Question of the Week

How Do You Think SCOTUS Should Rule in the Health Care Act Cases?

Next week, U.S. Supreme Court oral arguments take place in United States Department of Health and Human Services v. State of Florida and National Federation of Independent Business v. Kathleen Sebelius—the two cases challenging the constitutionality of the Patient Protection and Affordable Care Act. And the stakes are high.

“If the court invalidates this law—and one of the issues is whether the entire act should be struck down—it will be the first time since the New Deal that a major federal regulatory statute has been declared unconstitutional,” Erwin Chemerinsky, dean at the University of California, Irvine School of Law, wrote this week. “And there is little doubt that whatever the court decides could have an impact on the outcome of the November presidential election.”

The Associated Press notes six possible outcomes: the law being upheld; the law being struck down; the requirement that all Americans carry insurance being struck; the requirement that insurers must cover everyone, regardless of their health, being struck; only the expansion of Medicaid being struck, or the constitutional challenge being deemed too premature.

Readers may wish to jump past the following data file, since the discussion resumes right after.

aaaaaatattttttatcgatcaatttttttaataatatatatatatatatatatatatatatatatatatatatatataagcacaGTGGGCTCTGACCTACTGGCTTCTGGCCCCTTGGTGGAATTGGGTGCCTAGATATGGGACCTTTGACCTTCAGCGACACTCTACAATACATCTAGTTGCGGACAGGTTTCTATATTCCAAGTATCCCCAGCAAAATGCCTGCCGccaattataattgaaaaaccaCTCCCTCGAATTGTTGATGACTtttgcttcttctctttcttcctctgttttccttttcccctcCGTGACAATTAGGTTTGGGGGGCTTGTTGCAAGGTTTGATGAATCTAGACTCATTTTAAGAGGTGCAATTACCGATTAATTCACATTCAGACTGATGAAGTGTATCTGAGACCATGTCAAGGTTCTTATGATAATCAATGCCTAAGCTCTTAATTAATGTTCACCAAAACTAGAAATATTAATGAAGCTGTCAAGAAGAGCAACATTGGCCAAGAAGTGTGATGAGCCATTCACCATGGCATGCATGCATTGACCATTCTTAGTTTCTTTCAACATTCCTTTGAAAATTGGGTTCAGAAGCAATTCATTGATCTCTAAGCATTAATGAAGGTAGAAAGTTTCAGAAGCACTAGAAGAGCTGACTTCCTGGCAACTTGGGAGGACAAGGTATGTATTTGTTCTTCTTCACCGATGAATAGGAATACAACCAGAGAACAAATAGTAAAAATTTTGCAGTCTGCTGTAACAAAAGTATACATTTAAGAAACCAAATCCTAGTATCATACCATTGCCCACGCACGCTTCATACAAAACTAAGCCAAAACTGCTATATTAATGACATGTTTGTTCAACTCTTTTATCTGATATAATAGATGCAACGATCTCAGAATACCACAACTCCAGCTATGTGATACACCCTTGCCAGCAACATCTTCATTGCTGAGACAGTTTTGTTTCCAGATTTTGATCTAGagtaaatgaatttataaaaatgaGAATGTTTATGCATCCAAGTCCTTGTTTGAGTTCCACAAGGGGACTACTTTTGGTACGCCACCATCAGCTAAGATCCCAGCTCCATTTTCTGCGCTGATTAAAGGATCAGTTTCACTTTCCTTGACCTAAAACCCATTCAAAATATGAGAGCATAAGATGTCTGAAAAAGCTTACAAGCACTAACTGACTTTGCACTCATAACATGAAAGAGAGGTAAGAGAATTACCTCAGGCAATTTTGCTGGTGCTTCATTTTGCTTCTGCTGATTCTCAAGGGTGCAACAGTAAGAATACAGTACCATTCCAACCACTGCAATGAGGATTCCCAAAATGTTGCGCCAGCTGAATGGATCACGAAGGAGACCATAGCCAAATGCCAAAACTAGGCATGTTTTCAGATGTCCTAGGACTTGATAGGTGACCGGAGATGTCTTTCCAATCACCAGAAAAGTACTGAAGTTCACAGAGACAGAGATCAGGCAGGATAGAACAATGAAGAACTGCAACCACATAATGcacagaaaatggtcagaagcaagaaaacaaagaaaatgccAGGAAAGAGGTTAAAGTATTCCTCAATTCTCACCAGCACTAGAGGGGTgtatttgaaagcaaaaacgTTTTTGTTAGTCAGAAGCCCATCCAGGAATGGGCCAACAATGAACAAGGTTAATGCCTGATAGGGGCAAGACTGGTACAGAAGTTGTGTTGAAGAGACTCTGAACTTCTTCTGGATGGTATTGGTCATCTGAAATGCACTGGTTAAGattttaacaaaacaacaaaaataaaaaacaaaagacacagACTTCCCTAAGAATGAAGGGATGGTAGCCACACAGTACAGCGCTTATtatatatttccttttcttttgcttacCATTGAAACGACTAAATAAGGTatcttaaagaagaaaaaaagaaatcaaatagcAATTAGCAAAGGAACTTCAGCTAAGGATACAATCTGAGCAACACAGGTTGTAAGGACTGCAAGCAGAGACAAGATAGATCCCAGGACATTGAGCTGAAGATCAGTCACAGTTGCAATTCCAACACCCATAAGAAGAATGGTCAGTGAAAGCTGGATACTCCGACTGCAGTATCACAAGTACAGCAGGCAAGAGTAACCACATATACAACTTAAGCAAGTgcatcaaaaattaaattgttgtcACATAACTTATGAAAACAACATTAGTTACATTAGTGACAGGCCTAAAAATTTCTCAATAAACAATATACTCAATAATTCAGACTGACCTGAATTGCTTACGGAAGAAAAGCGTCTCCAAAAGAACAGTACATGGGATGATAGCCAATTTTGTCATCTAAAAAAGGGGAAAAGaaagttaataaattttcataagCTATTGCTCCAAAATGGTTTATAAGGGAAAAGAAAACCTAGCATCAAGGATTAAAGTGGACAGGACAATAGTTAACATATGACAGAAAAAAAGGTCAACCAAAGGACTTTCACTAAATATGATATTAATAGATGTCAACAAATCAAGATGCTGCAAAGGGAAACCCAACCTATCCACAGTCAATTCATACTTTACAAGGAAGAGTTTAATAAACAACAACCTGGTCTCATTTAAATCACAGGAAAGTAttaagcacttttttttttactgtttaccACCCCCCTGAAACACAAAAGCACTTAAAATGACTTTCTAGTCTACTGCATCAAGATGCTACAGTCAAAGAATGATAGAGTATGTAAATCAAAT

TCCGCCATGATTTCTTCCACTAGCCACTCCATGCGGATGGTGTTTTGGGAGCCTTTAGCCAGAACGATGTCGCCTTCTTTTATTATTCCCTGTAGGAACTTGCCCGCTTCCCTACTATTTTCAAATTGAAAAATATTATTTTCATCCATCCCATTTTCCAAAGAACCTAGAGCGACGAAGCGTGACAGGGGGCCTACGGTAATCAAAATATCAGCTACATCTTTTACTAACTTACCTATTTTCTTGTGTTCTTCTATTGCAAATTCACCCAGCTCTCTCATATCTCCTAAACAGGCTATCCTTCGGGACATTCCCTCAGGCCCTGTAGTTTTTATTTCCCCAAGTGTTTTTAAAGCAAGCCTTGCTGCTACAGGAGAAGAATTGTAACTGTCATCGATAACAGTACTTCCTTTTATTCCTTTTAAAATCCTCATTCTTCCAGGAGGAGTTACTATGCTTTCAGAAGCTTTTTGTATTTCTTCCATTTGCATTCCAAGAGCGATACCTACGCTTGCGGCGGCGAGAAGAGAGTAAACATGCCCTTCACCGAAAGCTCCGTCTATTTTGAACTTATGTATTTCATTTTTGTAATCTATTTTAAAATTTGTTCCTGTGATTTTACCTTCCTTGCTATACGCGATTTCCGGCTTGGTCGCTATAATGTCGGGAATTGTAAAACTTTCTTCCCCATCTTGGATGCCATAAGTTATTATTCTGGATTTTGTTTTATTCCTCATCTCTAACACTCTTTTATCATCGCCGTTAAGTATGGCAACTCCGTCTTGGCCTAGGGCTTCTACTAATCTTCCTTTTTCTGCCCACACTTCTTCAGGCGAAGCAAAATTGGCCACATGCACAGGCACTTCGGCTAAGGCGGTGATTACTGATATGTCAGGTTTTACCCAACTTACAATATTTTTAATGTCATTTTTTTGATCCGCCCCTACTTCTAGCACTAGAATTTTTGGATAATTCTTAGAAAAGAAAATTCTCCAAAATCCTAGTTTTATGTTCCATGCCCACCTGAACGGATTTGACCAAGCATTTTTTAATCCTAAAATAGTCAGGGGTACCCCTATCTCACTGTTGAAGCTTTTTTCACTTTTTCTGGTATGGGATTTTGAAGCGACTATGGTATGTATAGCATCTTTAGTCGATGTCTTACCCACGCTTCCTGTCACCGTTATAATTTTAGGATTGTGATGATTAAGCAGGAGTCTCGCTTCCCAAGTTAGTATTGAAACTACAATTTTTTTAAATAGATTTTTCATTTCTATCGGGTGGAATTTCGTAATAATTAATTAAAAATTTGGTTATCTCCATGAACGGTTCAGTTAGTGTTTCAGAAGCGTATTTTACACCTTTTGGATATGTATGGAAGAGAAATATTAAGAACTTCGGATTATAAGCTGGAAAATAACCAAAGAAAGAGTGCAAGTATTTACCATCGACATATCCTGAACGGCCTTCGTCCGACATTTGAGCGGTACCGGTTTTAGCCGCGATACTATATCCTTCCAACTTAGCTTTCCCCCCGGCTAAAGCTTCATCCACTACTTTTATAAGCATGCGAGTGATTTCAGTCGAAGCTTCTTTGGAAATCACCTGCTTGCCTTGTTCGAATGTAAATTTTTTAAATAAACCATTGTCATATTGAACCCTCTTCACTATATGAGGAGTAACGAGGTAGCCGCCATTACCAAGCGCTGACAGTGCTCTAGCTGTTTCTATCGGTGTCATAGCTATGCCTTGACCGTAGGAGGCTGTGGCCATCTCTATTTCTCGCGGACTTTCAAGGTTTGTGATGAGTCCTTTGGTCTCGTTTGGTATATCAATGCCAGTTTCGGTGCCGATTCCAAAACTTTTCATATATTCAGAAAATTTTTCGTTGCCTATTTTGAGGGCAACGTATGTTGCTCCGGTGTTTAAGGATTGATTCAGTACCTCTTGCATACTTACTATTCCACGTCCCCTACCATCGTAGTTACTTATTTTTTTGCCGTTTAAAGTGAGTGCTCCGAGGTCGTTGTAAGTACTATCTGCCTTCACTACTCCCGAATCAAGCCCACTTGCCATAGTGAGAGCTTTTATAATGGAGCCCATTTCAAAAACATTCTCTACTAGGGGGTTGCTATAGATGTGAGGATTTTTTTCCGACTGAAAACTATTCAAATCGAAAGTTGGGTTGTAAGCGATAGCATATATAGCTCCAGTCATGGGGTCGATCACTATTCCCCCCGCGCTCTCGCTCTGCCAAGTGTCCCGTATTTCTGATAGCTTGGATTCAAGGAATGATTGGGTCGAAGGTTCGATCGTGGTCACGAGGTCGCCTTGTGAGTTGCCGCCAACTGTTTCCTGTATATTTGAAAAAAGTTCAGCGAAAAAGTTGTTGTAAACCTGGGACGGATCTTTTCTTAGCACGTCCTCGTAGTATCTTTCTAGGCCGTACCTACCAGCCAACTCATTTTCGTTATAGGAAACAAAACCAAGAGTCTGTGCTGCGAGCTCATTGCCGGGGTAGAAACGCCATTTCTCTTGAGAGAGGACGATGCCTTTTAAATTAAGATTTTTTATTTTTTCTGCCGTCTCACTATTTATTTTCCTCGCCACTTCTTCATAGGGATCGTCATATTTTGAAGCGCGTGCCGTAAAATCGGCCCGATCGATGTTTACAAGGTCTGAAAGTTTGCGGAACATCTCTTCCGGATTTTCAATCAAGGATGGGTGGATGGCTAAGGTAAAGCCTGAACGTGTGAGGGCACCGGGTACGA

This week, we’d like to ask you: How do you think SCOTUS should rule in the health care act cases? If how you think the justices should rule and how you think they will rule are two different things, please explain.

Answer in the comments.

Read the answers to last week’s question: What Would You Want the Contents of a Sandwich Named After Your Law Firm or Law School to Be?

Featured answer:

Posted by Adrian Baron (aka Nutmeg Lawyer Legal Blog): “The sandwich that symbolizes my practice would be heavy on the turkey with lots of nuts. Not too much bread or lettuce. Side of my tears for dipping.”

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